Other Sources of Information on Roses
- Jackson and Perkins Beautiful Roses Made Easy Southern Edition by Teri Dunn and Walter Reeves
- Simply Roses by Karen Dardick
- Landscaping with Antique Roses by Liz Druitt and G. Michael Shoup
- Antique Roses for the South by William C. Welch
- The American Garden Guides: Rose Gardening by Jim Browne
- Taylor’s Guide to Roses, Houghton Mifflin Company
- Ortho Books: All About Roses
- Landscape Roses by Black and Decker
- American Rose Society Encyclopedia of Roses by Charles Quest-Riston
- Roses in the Southern Garden by Michael G. Shoup
- American Rose Society Ultimate Rose, Editors, Beth Smiley and Ray Rogers
- www.amazon.com - rose book source
- www.ars.org - American Rose Society
- www.ces.ncsu.edu/depts/hort/consumer/factsheets/roses/roses.htm - North Carolina State University
- www.gardenconservancy.org - source for ordering Open Days Directory: The Guide to Visiting Hundreds of America’s Best Private Gardens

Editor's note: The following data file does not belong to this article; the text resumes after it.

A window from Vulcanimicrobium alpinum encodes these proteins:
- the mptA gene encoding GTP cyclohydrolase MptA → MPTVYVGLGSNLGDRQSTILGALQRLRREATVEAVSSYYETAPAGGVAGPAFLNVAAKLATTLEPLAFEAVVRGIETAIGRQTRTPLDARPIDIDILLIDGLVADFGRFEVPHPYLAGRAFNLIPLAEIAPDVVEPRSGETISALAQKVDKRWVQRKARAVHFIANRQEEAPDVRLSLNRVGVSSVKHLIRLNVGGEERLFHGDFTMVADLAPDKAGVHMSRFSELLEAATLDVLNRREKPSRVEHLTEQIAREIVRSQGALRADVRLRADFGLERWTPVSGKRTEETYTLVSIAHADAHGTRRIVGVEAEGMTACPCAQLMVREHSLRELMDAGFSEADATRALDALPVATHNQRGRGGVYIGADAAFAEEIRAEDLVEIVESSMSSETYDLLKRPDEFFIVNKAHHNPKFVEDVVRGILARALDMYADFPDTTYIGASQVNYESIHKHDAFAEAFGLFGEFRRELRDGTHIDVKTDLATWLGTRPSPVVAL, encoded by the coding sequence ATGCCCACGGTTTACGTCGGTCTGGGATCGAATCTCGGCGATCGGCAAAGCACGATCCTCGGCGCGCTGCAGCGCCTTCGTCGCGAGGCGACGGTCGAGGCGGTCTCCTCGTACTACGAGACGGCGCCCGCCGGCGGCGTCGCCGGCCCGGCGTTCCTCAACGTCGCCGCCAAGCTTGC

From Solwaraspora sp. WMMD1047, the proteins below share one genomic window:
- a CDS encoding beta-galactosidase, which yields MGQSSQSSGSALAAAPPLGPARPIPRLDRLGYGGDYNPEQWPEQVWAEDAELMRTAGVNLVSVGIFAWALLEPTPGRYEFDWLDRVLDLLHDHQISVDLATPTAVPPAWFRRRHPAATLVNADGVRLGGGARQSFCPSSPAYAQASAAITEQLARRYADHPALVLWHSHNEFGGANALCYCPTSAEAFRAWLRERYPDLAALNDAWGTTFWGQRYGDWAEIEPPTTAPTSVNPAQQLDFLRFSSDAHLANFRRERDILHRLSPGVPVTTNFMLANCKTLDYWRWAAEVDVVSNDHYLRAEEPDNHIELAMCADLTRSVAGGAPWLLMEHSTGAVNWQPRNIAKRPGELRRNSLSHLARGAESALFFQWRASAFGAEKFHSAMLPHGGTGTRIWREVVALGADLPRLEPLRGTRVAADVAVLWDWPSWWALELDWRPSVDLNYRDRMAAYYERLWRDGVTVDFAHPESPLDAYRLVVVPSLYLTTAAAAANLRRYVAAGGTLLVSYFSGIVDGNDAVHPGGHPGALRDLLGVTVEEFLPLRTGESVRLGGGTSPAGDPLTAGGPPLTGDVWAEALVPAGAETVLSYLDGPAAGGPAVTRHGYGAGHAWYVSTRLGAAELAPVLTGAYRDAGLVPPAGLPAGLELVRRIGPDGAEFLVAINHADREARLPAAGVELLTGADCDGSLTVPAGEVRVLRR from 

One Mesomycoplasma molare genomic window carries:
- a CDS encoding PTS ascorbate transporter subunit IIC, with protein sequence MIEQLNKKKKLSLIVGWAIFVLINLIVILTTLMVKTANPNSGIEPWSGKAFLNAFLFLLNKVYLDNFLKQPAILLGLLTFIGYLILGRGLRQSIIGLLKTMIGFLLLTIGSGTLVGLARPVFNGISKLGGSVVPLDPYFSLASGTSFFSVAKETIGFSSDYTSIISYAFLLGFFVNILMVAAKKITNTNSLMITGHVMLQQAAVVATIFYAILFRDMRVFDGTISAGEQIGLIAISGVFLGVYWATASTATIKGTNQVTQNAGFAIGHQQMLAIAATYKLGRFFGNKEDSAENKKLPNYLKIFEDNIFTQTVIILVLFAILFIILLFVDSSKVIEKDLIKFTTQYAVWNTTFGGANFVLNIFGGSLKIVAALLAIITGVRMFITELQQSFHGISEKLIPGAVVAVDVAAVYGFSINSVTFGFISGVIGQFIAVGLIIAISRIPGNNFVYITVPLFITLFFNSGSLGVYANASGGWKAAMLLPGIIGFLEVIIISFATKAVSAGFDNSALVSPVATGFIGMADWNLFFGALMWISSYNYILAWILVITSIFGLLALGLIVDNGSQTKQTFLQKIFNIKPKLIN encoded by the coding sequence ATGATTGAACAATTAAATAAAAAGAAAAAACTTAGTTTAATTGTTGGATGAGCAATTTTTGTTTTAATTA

- www.helpmefind.com/sites.rrr.rosetest.html - entire site devoted to topics related to roses
- www.jacksonandperkins.com - Jackson and Perkins Roses
- www.rosemagazine.com - online rose magazine
- www.worldrose.org - website of the World Federation of Rose Societies
Not into conventional gardening? A salad table just may be for you.
With these elevated gardening beds, you can grow fresh vegetables and herbs throughout the year right at your fingertips. These tables work well in small spaces and eliminate the physical demands of an in-ground garden. (Photo courtesy of Carla Moore)
This past weekend, I started planting cool-season color in my 25-gallon citrus containers.
I like underplanting in these containers for a couple of reasons. First, I can maintain a color pop through the year. And second, these annuals act as a colorful ground cover carpet that helps keep weeds at bay. I really do hate weeding, and even plants grown in containers need help with weed control.
You’ve got a lovely container, and you want to put a plant in it. But if that container doesn’t have drainage holes, you’ll end up with a dead plant. (Photo by Jonathan Parrish/Cindy Callahan)
I love the annual color we can grow all winter in most of our Mississippi gardens and landscapes, so I'm going to spend a few weeks concentrating on cool-season color. Dianthus is my first choice for fall color.
The fall and winter seasons mean it’s time for colorful pansy, viola and dianthus. But the changing seasons also mean that home gardeners who grow citrus will soon harvest delicious fruit -- satsuma, kumquat, Meyer lemon, oh my!